Type “a/s/l” to anyone who came of age in the 90s and they will think that some freaky shit is about to go down. In the good ol’ days of AOL chat rooms, “age, sex, location” were the three things you needed to know before cybering, which meant having internet sex. It was an introduction, and also a way to tie usernames—which were rarely, if ever, one’s real identity—to an actual human being. (Ironically, people rarely gave their true a/s/l, because messaging was largely used to mess around).

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AOL chatrooms saw their demise with the rise of DSL and social networks in the early aughts. And with the proliferation of cellphones, sexting has emerged as the new, more mainstream, version of cybersex. But unlike its forefather, sexting doesn’t have the perks of true anonymity because it is tied to your phone number. Unfortunately, we are no longer in the internet’s wild west. Gone are the days when a middle-aged man could make “friends” as “Hotgirl69.”

“It was a way to have a brand new sexual experience without having to take the same risks you took in a real meeting,” porn expert Rob Weiss told the Daily Dot about the cybersex boom of the mid-nineties. Of course, kids were warned that potential predators could lurk behind a fake avatar, but never that a naked picture would ruin any chance at a future political career. If an IRL meeting threatens your physical safety, then a sext exchange presents a more ominous, existential risk.

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The media frames sexting as an illicit, dangerous habit, telling countless harrowing tales that demonstrate its life-ruining consequences. Teen girls’ nudes are constantly spreading across the internet; there’s even been a felony investigation of a Colorado high school over students sending thousands of sexts to one another. As recently as February, an assemblyman in California tried to ban digital dirty talk from schools.

But data has proven that “sexting prevention programs” aren’t just ineffective, they’re unnecessary.  A University of Texas study found no link between sexting and risky sexual behavior, suggesting that it is “a new 'normal' part of adolescent sexual development.” In her research, Professor Amy Adele Hasinoff, author of Sexting Panic: Rethinking Criminalization, Privacy, and Consent, discovered that the menacing consequences of sexting are largely imaginary. As few as 10% of teens who sext have felt like their privacy was violated by a sexting partner; the other 90% do it freely and without catastrophe.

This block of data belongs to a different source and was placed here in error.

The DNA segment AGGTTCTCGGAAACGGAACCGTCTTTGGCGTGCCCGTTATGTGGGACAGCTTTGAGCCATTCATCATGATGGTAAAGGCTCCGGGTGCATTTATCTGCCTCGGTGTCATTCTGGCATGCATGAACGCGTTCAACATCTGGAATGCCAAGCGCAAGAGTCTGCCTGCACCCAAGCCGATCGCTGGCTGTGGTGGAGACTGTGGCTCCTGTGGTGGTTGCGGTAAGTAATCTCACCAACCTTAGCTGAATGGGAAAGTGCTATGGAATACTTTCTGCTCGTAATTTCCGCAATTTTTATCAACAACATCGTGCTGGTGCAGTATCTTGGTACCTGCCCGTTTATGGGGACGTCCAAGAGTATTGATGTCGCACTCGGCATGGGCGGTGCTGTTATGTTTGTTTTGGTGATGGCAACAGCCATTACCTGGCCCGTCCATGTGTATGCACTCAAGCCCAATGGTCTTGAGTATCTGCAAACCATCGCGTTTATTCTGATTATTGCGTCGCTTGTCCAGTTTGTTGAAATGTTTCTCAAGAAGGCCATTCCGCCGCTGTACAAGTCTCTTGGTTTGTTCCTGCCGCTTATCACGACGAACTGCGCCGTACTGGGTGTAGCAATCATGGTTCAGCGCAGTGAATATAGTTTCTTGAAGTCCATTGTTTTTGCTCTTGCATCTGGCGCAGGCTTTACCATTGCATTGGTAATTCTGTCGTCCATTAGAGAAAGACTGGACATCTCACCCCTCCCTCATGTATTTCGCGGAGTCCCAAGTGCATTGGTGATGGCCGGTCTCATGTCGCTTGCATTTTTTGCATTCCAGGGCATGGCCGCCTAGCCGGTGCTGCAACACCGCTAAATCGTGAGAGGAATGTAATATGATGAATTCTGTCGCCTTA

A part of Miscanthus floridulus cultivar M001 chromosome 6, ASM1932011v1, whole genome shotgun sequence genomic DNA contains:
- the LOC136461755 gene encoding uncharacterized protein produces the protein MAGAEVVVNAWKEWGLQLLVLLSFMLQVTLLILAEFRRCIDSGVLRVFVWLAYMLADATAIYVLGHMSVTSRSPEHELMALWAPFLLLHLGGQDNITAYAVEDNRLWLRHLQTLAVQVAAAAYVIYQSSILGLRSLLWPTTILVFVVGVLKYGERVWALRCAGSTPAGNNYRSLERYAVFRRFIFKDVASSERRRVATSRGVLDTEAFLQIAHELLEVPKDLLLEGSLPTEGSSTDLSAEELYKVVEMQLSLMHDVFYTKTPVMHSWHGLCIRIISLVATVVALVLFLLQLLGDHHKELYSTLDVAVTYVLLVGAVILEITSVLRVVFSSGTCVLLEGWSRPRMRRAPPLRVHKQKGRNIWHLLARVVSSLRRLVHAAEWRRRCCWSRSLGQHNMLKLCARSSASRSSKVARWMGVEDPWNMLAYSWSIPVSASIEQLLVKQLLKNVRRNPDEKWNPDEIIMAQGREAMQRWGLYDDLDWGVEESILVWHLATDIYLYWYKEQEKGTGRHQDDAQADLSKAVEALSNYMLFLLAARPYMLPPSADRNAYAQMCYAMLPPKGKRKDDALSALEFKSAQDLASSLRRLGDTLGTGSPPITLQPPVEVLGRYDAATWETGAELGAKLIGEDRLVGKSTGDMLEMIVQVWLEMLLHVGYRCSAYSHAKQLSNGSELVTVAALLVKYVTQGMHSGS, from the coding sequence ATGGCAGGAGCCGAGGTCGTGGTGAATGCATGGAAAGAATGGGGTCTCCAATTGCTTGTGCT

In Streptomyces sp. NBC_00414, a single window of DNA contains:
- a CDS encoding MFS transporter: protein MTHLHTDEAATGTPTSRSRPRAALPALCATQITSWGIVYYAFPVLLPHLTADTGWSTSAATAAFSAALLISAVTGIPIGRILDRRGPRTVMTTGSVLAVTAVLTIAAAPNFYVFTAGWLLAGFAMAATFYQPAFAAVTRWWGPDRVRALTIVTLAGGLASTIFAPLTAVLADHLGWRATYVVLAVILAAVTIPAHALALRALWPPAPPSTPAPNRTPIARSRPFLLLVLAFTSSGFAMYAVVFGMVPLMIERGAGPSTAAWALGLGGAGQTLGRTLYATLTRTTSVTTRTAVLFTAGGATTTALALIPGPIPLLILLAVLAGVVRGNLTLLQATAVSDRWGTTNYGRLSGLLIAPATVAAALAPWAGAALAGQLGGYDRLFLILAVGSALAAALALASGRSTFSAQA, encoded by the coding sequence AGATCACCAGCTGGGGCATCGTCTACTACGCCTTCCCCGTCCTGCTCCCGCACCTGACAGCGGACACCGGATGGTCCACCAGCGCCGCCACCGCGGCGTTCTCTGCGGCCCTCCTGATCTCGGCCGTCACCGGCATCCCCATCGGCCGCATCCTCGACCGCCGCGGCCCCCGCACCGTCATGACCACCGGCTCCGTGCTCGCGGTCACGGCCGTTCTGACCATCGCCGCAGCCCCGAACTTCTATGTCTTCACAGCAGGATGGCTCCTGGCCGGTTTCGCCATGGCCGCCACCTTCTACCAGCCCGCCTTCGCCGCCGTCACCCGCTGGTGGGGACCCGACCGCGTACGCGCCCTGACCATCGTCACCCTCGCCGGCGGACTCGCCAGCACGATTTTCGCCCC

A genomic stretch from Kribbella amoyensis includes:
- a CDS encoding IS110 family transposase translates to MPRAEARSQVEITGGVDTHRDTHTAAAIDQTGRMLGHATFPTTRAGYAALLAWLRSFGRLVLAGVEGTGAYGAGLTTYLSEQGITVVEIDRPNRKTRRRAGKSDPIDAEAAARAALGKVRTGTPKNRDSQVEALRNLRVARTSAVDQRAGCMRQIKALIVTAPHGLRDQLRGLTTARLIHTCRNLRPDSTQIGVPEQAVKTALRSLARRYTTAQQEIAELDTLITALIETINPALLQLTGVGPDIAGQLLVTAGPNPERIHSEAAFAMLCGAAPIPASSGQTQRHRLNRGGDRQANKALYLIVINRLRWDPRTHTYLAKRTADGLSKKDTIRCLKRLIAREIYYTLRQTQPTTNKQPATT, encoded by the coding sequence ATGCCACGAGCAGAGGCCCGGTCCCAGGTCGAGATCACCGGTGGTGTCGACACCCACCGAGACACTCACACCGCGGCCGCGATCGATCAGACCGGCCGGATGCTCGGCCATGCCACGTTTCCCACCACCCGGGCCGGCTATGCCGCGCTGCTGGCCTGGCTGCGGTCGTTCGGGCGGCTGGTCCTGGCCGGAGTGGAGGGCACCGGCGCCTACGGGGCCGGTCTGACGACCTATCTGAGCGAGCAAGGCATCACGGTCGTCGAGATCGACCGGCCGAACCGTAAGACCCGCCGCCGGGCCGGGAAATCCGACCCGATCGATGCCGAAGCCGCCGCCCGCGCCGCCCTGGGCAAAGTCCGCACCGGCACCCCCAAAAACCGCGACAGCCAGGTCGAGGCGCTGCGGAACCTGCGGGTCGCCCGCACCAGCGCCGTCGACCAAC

Part of the fear and anxiety around sexting comes from the misconception that it’s exclusively for the young and careless. But it isn’t just teens that enjoy digital dirty talk: everybody sexts, from the married to the single to the somewhere in between. Over 80% of adults have sexted, half of whom did so with casual, non-monogamous partners. Even the AARP suggests sexting for those over 50!

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Sexting has mass appeal because it’s done on something almost everyone has: a cellphone. We carry them around in our pockets, making it easier than cybering on a clunky desktop ever was. The intimate relationship we have with our devices means many sexters are prolific in their practice. A sextpert won’t let a “fire nude” go to waste, reusing them with future partners; they might even sext the same thing to multiple people at once.

As sexting becomes more common and casual, the connection between the performance and the physical act of sex is increasingly weak. Sexting from work meetings will get even easier when everyone is wearing their technology.

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Messaging apps frequently used for sexting offer a return to the early internet where cybersex and its thrilling lack of accountability flourished. Kik, an app that’s extremely popular among teens, is username only; Yik Yak allows one to post completely anonymous messages. And then there is Snapchat, commonly referred to as the “sexting app” in its early days, where sent messages disappear when viewed. To the delight of sexters (which is basically, everyone) everywhere, Snapchat has made it feel safer to send someone—or ten special someones—a picture of your boobs.

Future generations steeped in digital surveillance will crave the kind of old school freedom that these apps provide. In a world where our relationships are increasingly policed, it’s no shock that Snapchat's user base isn’t just young; they’re the most engaged of any social network. We all want to feel—even if it’s largely an illusion—that some things, like our nudes, are just ours. And its even better when they belong to no one after a bad break up.

Deputy editor of Real Future.